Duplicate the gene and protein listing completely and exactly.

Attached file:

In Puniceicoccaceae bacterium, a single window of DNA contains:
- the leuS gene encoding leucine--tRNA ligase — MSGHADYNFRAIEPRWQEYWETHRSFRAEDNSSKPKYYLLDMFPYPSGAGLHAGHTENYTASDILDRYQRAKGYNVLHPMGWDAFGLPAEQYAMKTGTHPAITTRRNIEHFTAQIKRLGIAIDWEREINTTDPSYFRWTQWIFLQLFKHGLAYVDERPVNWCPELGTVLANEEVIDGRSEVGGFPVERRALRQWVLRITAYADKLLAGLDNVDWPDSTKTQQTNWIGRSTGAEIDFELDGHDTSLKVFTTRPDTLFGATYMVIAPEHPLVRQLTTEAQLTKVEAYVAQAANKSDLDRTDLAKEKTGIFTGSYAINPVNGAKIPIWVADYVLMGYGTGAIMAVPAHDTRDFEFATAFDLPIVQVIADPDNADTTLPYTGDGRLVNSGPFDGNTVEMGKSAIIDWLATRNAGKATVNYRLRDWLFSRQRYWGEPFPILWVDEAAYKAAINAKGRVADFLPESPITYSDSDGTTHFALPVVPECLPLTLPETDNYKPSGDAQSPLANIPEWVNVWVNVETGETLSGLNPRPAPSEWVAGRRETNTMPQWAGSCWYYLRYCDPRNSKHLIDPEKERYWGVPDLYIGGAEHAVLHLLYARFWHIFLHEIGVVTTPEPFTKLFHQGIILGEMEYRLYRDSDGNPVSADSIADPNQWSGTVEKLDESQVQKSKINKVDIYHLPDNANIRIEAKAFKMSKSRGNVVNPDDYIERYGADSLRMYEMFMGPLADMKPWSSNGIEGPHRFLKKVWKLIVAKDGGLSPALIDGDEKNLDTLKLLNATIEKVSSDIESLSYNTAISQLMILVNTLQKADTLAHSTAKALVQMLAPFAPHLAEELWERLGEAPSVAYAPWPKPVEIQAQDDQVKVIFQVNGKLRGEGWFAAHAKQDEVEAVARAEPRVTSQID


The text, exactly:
In Puniceicoccaceae bacterium, a single window of DNA contains:
- the leuS gene encoding leucine--tRNA ligase — MSGHADYNFRAIEPRWQEYWETHRSFRAEDNSSKPKYYLLDMFPYPSGAGLHAGHTENYTASDILDRYQRAKGYNVLHPMGWDAFGLPAEQYAMKTGTHPAITTRRNIEHFTAQIKRLGIAIDWEREINTTDPSYFRWTQWIFLQLFKHGLAYVDERPVNWCPELGTVLANEEVIDGRSEVGGFPVERRALRQWVLRITAYADKLLAGLDNVDWPDSTKTQQTNWIGRSTGAEIDFELDGHDTSLKVFTTRPDTLFGATYMVIAPEHPLVRQLTTEAQLTKVEAYVAQAANKSDLDRTDLAKEKTGIFTGSYAINPVNGAKIPIWVADYVLMGYGTGAIMAVPAHDTRDFEFATAFDLPIVQVIADPDNADTTLPYTGDGRLVNSGPFDGNTVEMGKSAIIDWLATRNAGKATVNYRLRDWLFSRQRYWGEPFPILWVDEAAYKAAINAKGRVADFLPESPITYSDSDGTTHFALPVVPECLPLTLPETDNYKPSGDAQSPLANIPEWVNVWVNVETGETLSGLNPRPAPSEWVAGRRETNTMPQWAGSCWYYLRYCDPRNSKHLIDPEKERYWGVPDLYIGGAEHAVLHLLYARFWHIFLHEIGVVTTPEPFTKLFHQGIILGEMEYRLYRDSDGNPVSADSIADPNQWSGTVEKLDESQVQKSKINKVDIYHLPDNANIRIEAKAFKMSKSRGNVVNPDDYIERYGADSLRMYEMFMGPLADMKPWSSNGIEGPHRFLKKVWKLIVAKDGGLSPALIDGDEKNLDTLKLLNATIEKVSSDIESLSYNTAISQLMILVNTLQKADTLAHSTAKALVQMLAPFAPHLAEELWERLGEAPSVAYAPWPKPVEIQAQDDQVKVIFQVNGKLRGEGWFAAHAKQDEVEAVARAEPRVTSQID